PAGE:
Use Of The Child Pugh Score In Liver Disease


Article Author:
Andrea Tsoris


Article Editor:
Clinton Marlar


Editors In Chief:
Kranthi Sitammagari
Mayank Singhal


Managing Editors:
Avais Raja
Orawan Chaigasame
Carrie Smith
Abdul Waheed
Khalid Alsayouri
Trevor Nezwek
Radia Jamil
Patrick Le
Anoosh Zafar Gondal
Saad Nazir
William Gossman
Hassam Zulfiqar
Hussain Sajjad
Steve Bhimji
Muhammad Hashmi
John Shell
Matthew Varacallo
Heba Mahdy
Ahmad Malik
Sarosh Vaqar
Mark Pellegrini
James Hughes
Beata Beatty
Beenish Sohail
Nazia Sadiq
Hajira Basit
Phillip Hynes


Updated:
5/28/2019 10:41:59 AM

Definition/Introduction

The Child-Pugh scoring system (also known as the Child-Pugh-Turcotte score) was designed to predict mortality in patients with cirrhosis.  Originally conceptualized by Child and Turcotte in 1964 to guide the selection of patients who would benefit from elective surgery for portal decompression, it broke down patients into three categories: A - good hepatic function, B - moderately impaired hepatic function, and C - advanced hepatic dysfunction.  Their original scoring system used 5 clinical and laboratory criteria to categorize patients: serum bilirubin, serum albumin, ascites, neurological disorder, and clinical nutrition status.[1]  The scoring system was modified later by Pugh et al. substituting prothrombin time for clinical nutrition status.  Additionally, they introduced variable points for each criterion based on increasing severity [2]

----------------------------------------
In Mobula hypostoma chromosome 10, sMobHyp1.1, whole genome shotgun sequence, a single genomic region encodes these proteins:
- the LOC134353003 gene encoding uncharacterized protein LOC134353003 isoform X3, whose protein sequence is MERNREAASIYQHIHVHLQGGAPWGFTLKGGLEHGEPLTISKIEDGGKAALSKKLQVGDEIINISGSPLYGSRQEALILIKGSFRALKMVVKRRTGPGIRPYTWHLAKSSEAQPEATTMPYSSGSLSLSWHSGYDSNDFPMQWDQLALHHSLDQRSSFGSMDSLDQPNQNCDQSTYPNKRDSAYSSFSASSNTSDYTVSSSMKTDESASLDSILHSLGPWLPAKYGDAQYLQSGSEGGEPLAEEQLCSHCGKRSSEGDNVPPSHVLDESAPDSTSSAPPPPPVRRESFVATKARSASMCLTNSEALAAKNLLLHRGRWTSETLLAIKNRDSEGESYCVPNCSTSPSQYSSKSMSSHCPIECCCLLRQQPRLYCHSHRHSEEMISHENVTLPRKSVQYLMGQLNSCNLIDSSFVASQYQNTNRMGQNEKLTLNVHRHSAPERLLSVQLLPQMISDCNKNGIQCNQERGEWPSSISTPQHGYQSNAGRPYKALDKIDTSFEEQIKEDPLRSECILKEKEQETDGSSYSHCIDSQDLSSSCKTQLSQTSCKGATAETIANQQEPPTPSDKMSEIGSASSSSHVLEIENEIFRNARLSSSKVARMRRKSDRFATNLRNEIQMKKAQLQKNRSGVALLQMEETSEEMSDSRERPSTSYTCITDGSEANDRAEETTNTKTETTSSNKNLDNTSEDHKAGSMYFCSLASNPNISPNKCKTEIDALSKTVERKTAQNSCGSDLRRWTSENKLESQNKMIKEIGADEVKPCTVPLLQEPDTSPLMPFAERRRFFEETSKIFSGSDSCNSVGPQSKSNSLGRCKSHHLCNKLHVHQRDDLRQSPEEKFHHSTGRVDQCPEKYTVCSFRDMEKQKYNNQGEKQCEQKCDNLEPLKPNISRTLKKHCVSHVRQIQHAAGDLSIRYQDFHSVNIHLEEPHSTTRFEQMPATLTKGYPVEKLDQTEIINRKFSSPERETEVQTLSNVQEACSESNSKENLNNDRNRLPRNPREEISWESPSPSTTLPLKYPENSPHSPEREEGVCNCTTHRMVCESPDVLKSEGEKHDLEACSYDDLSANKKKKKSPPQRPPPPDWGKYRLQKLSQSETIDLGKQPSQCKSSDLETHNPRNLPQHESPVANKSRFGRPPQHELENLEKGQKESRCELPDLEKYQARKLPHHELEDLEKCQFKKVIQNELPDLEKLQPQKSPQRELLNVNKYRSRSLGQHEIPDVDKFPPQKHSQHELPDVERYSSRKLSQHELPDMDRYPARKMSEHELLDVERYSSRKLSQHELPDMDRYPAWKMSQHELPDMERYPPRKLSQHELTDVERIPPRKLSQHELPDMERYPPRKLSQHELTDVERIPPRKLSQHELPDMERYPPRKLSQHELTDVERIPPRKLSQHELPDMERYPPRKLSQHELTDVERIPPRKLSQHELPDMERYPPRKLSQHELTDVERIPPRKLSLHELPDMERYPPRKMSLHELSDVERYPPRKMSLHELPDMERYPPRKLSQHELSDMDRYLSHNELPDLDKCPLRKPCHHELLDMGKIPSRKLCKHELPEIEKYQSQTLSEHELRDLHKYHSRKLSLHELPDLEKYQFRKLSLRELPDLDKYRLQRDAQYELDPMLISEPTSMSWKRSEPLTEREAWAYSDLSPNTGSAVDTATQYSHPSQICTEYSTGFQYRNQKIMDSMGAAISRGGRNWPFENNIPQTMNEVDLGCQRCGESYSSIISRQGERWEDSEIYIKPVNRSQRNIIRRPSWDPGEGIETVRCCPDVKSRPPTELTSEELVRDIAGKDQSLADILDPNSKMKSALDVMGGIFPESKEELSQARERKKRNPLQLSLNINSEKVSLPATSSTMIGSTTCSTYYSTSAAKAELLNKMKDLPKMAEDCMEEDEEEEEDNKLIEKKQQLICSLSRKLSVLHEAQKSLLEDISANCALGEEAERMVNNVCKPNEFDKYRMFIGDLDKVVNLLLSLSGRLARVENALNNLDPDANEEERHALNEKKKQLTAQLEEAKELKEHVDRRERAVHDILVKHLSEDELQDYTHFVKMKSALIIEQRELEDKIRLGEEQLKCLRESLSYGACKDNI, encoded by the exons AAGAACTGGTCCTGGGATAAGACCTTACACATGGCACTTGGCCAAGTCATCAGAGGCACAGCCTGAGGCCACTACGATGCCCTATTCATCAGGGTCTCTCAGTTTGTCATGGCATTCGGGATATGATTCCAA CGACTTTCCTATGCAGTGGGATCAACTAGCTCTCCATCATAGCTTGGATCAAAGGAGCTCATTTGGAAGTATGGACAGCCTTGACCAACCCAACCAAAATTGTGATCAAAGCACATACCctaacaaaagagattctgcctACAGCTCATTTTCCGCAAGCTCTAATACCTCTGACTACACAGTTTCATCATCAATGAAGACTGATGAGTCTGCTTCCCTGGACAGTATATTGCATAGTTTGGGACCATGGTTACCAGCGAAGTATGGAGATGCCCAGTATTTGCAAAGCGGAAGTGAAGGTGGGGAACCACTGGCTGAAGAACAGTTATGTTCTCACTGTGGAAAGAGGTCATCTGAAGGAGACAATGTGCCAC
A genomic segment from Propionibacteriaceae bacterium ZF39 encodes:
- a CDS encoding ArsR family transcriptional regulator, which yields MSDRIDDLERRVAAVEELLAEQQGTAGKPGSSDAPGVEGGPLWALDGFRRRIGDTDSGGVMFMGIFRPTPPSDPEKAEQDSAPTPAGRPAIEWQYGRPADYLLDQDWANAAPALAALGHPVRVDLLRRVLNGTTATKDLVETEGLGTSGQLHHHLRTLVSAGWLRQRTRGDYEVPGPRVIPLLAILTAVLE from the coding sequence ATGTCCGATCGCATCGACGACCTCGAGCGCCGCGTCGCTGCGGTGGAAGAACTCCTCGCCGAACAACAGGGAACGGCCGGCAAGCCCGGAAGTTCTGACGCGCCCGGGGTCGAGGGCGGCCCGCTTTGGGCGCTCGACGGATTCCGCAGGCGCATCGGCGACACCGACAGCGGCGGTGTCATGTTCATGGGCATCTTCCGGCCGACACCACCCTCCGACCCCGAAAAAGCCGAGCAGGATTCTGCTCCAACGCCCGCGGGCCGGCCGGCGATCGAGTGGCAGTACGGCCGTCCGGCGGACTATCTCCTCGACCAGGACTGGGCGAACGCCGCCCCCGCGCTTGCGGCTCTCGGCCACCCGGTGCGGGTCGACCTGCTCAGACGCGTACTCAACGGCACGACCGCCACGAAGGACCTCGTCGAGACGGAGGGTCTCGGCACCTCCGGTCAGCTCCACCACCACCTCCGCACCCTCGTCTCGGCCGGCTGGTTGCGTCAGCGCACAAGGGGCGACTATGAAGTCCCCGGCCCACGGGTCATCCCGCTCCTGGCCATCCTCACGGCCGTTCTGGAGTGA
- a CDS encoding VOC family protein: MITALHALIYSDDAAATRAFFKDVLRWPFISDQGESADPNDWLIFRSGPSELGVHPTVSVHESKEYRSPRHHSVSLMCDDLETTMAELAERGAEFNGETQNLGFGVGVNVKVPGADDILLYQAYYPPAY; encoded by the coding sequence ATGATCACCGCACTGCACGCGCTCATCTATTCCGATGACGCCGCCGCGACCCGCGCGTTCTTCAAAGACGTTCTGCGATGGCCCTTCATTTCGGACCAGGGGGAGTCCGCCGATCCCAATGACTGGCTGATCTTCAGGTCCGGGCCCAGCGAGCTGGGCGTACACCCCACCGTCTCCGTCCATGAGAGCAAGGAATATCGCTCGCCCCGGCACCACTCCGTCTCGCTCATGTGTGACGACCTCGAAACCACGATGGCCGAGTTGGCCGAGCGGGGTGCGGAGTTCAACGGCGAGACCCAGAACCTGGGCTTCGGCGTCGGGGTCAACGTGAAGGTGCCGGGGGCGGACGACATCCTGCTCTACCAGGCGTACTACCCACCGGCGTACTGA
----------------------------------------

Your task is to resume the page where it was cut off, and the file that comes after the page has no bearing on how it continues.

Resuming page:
• Encephalopathy: None = 1 point, Grade 1 and 2 = 2 points, Grade 3 and 4 = 3 points
  • Ascites:  None = 1 point, slight = 2 points, moderate = 3 points
  • Bilirubin: under 2 mg/ml = 1 point, 2 to 3 mg/ml = 2 points, over 3 mg/ml = 3 points
  • Albumin: greater than 3.5mg/ml = 1 point, 2.8 to 3.5mg/ml = 2 points, less than 2.8mg/ml = 3 points
  • Prothrombin Time* (sec prolonged): less than 4 sec = 1 point, 4 to 6 sec = 2 points, over 6 sec = 3 points

*Frequently INR will be used as a substitute for PT, with INR under 1.7 = 1 point, INR 1.7 to 2.2 = 2 points, INR above 2.2 = 3 points

The severity of cirrhosis: primary

  • Child-Pugh A: 5 to 6 points
  • Child-Pugh B: 7 to 9 points
  • Child-Pugh C: 10 to 15 points

Issues of Concern

Historically the Child-Pugh classification was used for liver transplant allocations.  However, there were three primary limitations to its use:  1) grading ascites and encephalopathy require a subjective assessment, 2) the classification system does not account for renal function, and 3) there are only ten different scores (based on points) available.  This last limitation was significant because patients were not able to be adequately differentiated based on the severity of disease and therefore wait time had a considerable impact on prioritization.[3]  Practically speaking, a patient with an INR of 6 and bilirubin of 14 could potentially have the same Child-Pugh score as a patient with an INR of 2.3 and bilirubin of 4.0.  The MELD score, which has a wider range of more continuous variable values, was created to account for these differences.  The original MELD score was calculated using the patient's bilirubin level, creatinine level, INR, and cause of liver disease.[4]  Since then, it has evolved to exclude causes of disease and takes into account the serum sodium level and whether the patient is on dialysis.

Clinical Significance